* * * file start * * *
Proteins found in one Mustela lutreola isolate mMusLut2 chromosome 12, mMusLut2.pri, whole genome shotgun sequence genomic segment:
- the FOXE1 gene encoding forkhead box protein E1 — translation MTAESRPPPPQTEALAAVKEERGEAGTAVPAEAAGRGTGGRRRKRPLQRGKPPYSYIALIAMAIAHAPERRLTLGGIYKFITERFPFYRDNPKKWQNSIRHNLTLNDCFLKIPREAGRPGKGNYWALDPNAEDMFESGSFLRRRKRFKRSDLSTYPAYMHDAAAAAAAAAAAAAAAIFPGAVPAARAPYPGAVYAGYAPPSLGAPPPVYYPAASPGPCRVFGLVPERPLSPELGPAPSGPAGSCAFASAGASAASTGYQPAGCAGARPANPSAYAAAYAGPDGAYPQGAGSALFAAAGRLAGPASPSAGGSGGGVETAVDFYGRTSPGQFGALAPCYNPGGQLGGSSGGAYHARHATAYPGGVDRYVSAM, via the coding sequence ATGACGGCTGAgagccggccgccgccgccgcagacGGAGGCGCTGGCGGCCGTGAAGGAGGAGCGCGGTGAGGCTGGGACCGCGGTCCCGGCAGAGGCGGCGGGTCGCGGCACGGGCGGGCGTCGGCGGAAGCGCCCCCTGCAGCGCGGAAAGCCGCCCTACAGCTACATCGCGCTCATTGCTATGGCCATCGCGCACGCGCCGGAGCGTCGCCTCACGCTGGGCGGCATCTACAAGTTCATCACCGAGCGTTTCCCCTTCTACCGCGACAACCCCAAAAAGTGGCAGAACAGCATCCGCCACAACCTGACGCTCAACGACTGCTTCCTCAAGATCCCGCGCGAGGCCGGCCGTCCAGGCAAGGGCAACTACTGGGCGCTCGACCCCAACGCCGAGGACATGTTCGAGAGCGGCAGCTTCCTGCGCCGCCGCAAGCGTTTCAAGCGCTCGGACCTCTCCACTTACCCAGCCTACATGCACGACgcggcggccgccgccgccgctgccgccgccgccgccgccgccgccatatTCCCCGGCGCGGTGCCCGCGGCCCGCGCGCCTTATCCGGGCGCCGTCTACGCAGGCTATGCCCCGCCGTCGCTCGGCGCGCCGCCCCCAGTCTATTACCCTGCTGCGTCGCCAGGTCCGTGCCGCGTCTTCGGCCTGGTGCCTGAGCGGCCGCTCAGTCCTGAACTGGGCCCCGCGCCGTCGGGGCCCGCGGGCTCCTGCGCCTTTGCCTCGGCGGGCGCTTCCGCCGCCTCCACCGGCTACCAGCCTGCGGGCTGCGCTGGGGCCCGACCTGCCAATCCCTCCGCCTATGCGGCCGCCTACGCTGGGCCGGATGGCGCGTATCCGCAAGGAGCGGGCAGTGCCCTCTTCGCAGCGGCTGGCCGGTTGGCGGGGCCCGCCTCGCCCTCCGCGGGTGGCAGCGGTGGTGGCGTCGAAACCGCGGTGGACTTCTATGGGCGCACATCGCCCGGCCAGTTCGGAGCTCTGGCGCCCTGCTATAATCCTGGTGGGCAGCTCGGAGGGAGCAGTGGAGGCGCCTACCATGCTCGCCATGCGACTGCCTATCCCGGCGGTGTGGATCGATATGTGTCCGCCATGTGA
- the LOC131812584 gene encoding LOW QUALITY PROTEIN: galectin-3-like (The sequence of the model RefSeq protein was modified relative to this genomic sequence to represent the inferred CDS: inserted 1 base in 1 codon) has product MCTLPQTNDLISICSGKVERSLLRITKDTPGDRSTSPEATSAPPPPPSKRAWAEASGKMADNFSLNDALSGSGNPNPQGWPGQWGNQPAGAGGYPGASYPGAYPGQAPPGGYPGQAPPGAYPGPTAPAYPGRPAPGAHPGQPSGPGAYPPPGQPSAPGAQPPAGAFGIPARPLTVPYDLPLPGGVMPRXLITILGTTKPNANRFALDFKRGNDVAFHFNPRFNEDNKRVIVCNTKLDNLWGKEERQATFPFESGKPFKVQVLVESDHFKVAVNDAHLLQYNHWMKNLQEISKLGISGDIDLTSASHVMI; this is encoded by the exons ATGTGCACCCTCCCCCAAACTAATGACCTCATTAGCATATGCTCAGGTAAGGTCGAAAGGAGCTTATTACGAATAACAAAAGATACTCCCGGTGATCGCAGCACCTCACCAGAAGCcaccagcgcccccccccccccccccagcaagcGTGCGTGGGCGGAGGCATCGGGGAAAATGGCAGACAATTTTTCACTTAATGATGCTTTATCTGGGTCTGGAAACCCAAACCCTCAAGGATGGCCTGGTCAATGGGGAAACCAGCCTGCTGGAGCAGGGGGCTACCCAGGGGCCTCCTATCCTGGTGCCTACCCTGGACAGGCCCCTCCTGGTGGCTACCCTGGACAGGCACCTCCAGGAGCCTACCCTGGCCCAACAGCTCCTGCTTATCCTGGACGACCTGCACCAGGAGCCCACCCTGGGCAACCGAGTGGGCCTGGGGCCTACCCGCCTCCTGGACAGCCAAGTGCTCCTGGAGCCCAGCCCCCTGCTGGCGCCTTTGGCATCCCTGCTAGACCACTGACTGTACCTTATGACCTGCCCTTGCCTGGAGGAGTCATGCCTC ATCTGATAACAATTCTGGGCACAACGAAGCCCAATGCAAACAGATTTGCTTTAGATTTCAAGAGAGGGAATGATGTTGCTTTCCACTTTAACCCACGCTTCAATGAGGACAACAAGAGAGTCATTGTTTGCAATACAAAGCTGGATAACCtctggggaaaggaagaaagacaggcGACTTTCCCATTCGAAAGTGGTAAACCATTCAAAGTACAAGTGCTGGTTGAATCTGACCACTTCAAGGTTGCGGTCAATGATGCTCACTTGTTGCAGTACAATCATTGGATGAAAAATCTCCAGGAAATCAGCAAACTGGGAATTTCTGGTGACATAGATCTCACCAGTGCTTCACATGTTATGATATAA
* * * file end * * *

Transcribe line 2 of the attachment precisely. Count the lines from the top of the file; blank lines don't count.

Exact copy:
- the FOXE1 gene encoding forkhead box protein E1 — translation MTAESRPPPPQTEALAAVKEERGEAGTAVPAEAAGRGTGGRRRKRPLQRGKPPYSYIALIAMAIAHAPERRLTLGGIYKFITERFPFYRDNPKKWQNSIRHNLTLNDCFLKIPREAGRPGKGNYWALDPNAEDMFESGSFLRRRKRFKRSDLSTYPAYMHDAAAAAAAAAAAAAAAIFPGAVPAARAPYPGAVYAGYAPPSLGAPPPVYYPAASPGPCRVFGLVPERPLSPELGPAPSGPAGSCAFASAGASAASTGYQPAGCAGARPANPSAYAAAYAGPDGAYPQGAGSALFAAAGRLAGPASPSAGGSGGGVETAVDFYGRTSPGQFGALAPCYNPGGQLGGSSGGAYHARHATAYPGGVDRYVSAM, via the coding sequence ATGACGGCTGAgagccggccgccgccgccgcagacGGAGGCGCTGGCGGCCGTGAAGGAGGAGCGCGGTGAGGCTGGGACCGCGGTCCCGGCAGAGGCGGCGGGTCGCGGCACGGGCGGGCGTCGGCGGAAGCGCCCCCTGCAGCGCGGAAAGCCGCCCTACAGCTACATCGCGCTCATTGCTATGGCCATCGCGCACGCGCCGGAGCGTCGCCTCACGCTGGGCGGCATCTACAAGTTCATCACCGAGCGTTTCCCCTTCTACCGCGACAACCCCAAAAAGTGGCAGAACAGCATCCGCCACAACCTGACGCTCAACGACTGCTTCCTCAAGATCCCGCGCGAGGCCGGCCGTCCAGGCAAGGGCAACTACTGGGCGCTCGACCCCAACGCCGAGGACATGTTCGAGAGCGGCAGCTTCCTGCGCCGCCGCAAGCGTTTCAAGCGCTCGGACCTCTCCACTTACCCAGCCTACATGCACGACgcggcggccgccgccgccgctgccgccgccgccgccgccgccgccatatTCCCCGGCGCGGTGCCCGCGGCCCGCGCGCCTTATCCGGGCGCCGTCTACGCAGGCTATGCCCCGCCGTCGCTCGGCGCGCCGCCCCCAGTCTATTACCCTGCTGCGTCGCCAGGTCCGTGCCGCGTCTTCGGCCTGGTGCCTGAGCGGCCGCTCAGTCCTGAACTGGGCCCCGCGCCGTCGGGGCCCGCGGGCTCCTGCGCCTTTGCCTCGGCGGGCGCTTCCGCCGCCTCCACCGGCTACCAGCCTGCGGGCTGCGCTGGGGCCCGACCTGCCAATCCCTCCGCCTATGCGGCCGCCTACGCTGGGCCGGATGGCGCGTATCCGCAAGGAGCGGGCAGTGCCCTCTTCGCAGCGGCTGGCCGGTTGGCGGGGCCCGCCTCGCCCTCCGCGGGTGGCAGCGGTGGTGGCGTCGAAACCGCGGTGGACTTCTATGGGCGCACATCGCCCGGCCAGTTCGGAGCTCTGGCGCCCTGCTATAATCCTGGTGGGCAGCTCGGAGGGAGCAGTGGAGGCGCCTACCATGCTCGCCATGCGACTGCCTATCCCGGCGGTGTGGATCGATATGTGTCCGCCATGTGA